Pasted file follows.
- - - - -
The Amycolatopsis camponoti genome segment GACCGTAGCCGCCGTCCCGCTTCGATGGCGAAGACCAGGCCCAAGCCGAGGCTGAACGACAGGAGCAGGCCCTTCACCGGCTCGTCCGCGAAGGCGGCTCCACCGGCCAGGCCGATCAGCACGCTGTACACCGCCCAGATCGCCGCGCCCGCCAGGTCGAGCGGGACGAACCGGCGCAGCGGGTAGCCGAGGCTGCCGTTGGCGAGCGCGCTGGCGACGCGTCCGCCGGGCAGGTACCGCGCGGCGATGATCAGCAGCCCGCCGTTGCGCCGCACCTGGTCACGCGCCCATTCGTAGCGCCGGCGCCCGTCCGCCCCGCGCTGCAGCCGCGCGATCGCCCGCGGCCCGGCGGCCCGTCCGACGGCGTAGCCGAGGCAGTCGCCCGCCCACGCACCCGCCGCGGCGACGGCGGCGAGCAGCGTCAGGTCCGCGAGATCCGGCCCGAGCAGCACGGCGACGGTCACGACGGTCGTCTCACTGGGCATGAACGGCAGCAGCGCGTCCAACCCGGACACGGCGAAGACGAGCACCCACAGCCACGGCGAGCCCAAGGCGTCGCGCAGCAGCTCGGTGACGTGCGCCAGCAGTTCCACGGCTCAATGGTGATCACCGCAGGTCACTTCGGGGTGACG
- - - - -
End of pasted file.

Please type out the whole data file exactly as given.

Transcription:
The Amycolatopsis camponoti genome segment GACCGTAGCCGCCGTCCCGCTTCGATGGCGAAGACCAGGCCCAAGCCGAGGCTGAACGACAGGAGCAGGCCCTTCACCGGCTCGTCCGCGAAGGCGGCTCCACCGGCCAGGCCGATCAGCACGCTGTACACCGCCCAGATCGCCGCGCCCGCCAGGTCGAGCGGGACGAACCGGCGCAGCGGGTAGCCGAGGCTGCCGTTGGCGAGCGCGCTGGCGACGCGTCCGCCGGGCAGGTACCGCGCGGCGATGATCAGCAGCCCGCCGTTGCGCCGCACCTGGTCACGCGCCCATTCGTAGCGCCGGCGCCCGTCCGCCCCGCGCTGCAGCCGCGCGATCGCCCGCGGCCCGGCGGCCCGTCCGACGGCGTAGCCGAGGCAGTCGCCCGCCCACGCACCCGCCGCGGCGACGGCGGCGAGCAGCGTCAGGTCCGCGAGATCCGGCCCGAGCAGCACGGCGACGGTCACGACGGTCGTCTCACTGGGCATGAACGGCAGCAGCGCGTCCAACCCGGACACGGCGAAGACGAGCACCCACAGCCACGGCGAGCCCAAGGCGTCGCGCAGCAGCTCGGTGACGTGCGCCAGCAGTTCCACGGCTCAATGGTGATCACCGCAGGTCACTTCGGGGTGACG